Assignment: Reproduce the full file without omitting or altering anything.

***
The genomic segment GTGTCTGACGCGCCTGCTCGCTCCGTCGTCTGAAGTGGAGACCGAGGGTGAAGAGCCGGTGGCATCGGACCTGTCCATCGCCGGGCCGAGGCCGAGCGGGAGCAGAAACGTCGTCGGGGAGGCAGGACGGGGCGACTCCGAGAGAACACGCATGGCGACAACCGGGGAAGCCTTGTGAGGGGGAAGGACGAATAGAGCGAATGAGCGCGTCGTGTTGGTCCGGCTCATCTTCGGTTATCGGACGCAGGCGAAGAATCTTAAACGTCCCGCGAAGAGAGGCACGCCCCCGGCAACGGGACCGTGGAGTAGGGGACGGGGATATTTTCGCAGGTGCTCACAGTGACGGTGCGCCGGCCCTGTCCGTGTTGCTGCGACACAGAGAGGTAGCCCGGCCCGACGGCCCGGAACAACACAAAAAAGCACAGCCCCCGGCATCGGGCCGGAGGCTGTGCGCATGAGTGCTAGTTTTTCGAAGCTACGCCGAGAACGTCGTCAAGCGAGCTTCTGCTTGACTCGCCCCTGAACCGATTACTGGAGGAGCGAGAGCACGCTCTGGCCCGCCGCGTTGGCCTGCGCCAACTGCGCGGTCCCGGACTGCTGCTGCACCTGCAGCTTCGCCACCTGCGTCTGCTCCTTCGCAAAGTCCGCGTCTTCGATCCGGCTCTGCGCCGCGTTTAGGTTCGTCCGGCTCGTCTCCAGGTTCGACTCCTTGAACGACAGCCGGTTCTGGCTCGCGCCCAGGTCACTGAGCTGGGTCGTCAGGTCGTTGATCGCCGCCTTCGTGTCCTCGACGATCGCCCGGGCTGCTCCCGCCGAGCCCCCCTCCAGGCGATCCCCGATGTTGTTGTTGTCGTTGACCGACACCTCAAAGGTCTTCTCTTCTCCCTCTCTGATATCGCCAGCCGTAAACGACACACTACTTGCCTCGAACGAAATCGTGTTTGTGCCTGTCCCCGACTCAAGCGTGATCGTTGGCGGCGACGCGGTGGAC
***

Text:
The genomic segment GTGTCTGACGCGCCTGCTCGCTCCGTCGTCTGAAGTGGAGACCGAGGGTGAAGAGCCGGTGGCATCGGACCTGTCCATCGCCGGGCCGAGGCCGAGCGGGAGCAGAAACGTCGTCGGGGAGGCAGGACGGGGCGACTCCGAGAGAACACGCATGGCGACAACCGGGGAAGCCTTGTGAGGGGGAAGGACGAATAGAGCGAATGAGCGCGTCGTGTTGGTCCGGCTCATCTTCGGTTATCGGACGCAGGCGAAGAATCTTAAACGTCCCGCGAAGAGAGGCACGCCCCCGGCAACGGGACCGTGGAGTAGGGGACGGGGATATTTTCGCAGGTGCTCACAGTGACGGTGCGCCGGCCCTGTCCGTGTTGCTGCGACACAGAGAGGTAGCCCGGCCCGACGGCCCGGAACAACACAAAAAAGCACAGCCCCCGGCATCGGGCCGGAGGCTGTGCGCATGAGTGCTAGTTTTTCGAAGCTACGCCGAGAACGTCGTCAAGCGAGCTTCTGCTTGACTCGCCCCTGAACCGATTACTGGAGGAGCGAGAGCACGCTCTGGCCCGCCGCGTTGGCCTGCGCCAACTGCGCGGTCCCGGACTGCTGCTGCACCTGCAGCTTCGCCACCTGCGTCTGCTCCTTCGCAAAGTCCGCGTCTTCGATCCGGCTCTGCGCCGCGTTTAGGTTCGTCCGGCTCGTCTCCAGGTTCGACTCCTTGAACGACAGCCGGTTCTGGCTCGCGCCCAGGTCACTGAGCTGGGTCGTCAGGTCGTTGATCGCCGCCTTCGTGTCCTCGACGATCGCCCGGGCTGCTCCCGCCGAGCCCCCCTCCAGGCGATCCCCGATGTTGTTGTTGTCGTTGACCGACACCTCAAAGGTCTTCTCTTCTCCCTCTCTGATATCGCCAGCCGTAAACGACACACTACTTGCCTCGAACGAAATCGTGTTTGTGCCTGTCCCCGACTCAAGCGTGATCGTTGGCGGCGACGCGGTGGAC